by: Jaime Valdez This is the view from the top of the south office building city officials are considering to purchase at The Round at Beaverton Central.

The long, strange saga involving The Round at Beaverton Central takes yet another twist as the city of Beaverton considers purchasing an office building at the complex and acquiring a nearby lot considered a key parcel in its Creekside Development Plan.

The City Council was briefed during an executive session Tuesday night on the complex deal involving a $8.65 million purchase of the South Office Building from one entity, and the free-and-clear conveyance of the vacant Lot 3 - along with several other key elements - from another.

The council will consider the transactions at its meeting Monday at 6:30 p.m. in City Hall.

Brokered by Community Development Director Don Mazziotti, the pending deals with LNR Property LLC and Scanlan Kemper Bard Companies fulfill several city goals involving strategic property acquisition and spurring development at the controversial Round development.

The primary driver behind a proposed purchase of the Metro/South Office Building from LNR involves the city-owned Central Plant - which generates heating, cooling and hot water for the entire Round development - housed on the building's first floor. The city is obligated to a $400,000 yearly lease of the plant's building space for at least the next 13 years.

'The building has been through a metamorphosis of ownership in the last 10 years or so,' Mazziotti said Wednesday afternoon. 'It's not a good story. The building's about 25 percent occupied, but for our major asset, the building contains the Central Plant.'

While the building could be used in a number of ways to the city's advantage, including as a profit generator and the possibility of relocating City Hall's government offices there, Finance Director Patrick O'Claire said being relieved of the Central Plant lease - which over 13 years would total nearly $5 million - makes prudent financial sense.

'The reason we're buying the building is to get out from under the $400,000 annual lease,' O'Claire said Tuesday night.

The city is also working with Portland-based Scanlan Kemper Bard Companies, which has agreed to invest and collaborate to spur completion and improvement to other areas of The Round, among them the ground-floor retail space, undeveloped parking lots and the South Plaza amphitheater.

Significantly, the developer has agreed to purchase Lot 3, a parcel north of The Round abutting Beaverton Creek, from its owner and hand it over to the city.

'(SKB) will purchase Lot 3 from the current owner, pay the back taxes on the property, then deed that to the city, free and clear,' Mazziotti said of the property appraised at $253,000. 'Once that's completed, all that is owed to the city on The Round (from prior developers) will be satisfied.'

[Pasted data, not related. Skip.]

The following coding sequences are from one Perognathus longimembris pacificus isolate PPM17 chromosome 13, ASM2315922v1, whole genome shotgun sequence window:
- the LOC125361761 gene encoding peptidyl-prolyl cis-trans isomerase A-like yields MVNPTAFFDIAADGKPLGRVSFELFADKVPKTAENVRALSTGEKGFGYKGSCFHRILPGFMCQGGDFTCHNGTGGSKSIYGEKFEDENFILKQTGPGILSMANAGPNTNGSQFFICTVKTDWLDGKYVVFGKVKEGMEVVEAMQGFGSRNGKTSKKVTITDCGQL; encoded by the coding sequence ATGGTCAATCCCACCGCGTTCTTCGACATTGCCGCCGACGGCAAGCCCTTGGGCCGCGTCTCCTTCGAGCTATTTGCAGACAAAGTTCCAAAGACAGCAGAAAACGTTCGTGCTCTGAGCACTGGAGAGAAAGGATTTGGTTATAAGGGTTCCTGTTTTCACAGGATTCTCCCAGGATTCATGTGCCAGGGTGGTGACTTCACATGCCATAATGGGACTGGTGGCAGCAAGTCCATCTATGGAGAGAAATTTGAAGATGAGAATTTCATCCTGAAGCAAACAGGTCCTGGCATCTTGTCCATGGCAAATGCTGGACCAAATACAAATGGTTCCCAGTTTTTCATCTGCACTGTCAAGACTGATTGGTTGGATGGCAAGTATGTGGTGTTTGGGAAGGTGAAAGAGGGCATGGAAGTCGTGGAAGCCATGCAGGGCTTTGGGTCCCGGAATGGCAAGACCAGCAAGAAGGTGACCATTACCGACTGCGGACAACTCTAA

In other areas and further detail, SKB proposes to:

• pay the city - in cash and real estate - the approximately $990,000 its still owed for public improvements at The Round;

• improve some of the vacant lots for surface parking, meeting city design standards, at least until the real estate market makes it feasible to build structures on those lots;

• purchase one city-owned Lot 5 at its appraised value;

• donate a portion of a lot at The Round's northwest corner to extend Rose Biggi Avenue to Westgate Drive; and

• pay the city $250,000 to finish the aforementioned South Plaza on the south side of the light-rail tracks, completing the half-finished amphitheater area in front of the lofts building;

In addition, the city will keep about $117,000 already paid by a prior developer for public improvements not yet built and will receive an option for exclusive, free use of 220 parking spaces in the parking garage to be used for visitors and tenants of the South Office Building anchored by Coldwell Banker real estate offices.

The only buildings SKB will not acquire are the lofts condominiums and the South/Coldwell Banker Building the city is considering for purchase.

Mazziotti said the deals, if approved, could mark a turning point for a once-promising, high-profile development that became known more for its failures than successes.

'Having a project of this magnitude, involving both components, creates a catalyst that will, in my view, attract, encourage and substantially benefit new investment that will come into an area that currently needs to be redeveloped,' he said.

Mayor Dennis Doyle expressed confidence the council would support the projects in the name of moving the city forward and fulfilling the original promise of The Round.

'The Council and I are steadfast in our commitment to fixing this black eye,' he said. 'We are attempting to lift a very dark cloud that has been hanging over Beaverton's head for far too many years, and are absolutely thrilled that a Portland based company, SKB, has stepped up to join the city in a collaborative solution.'

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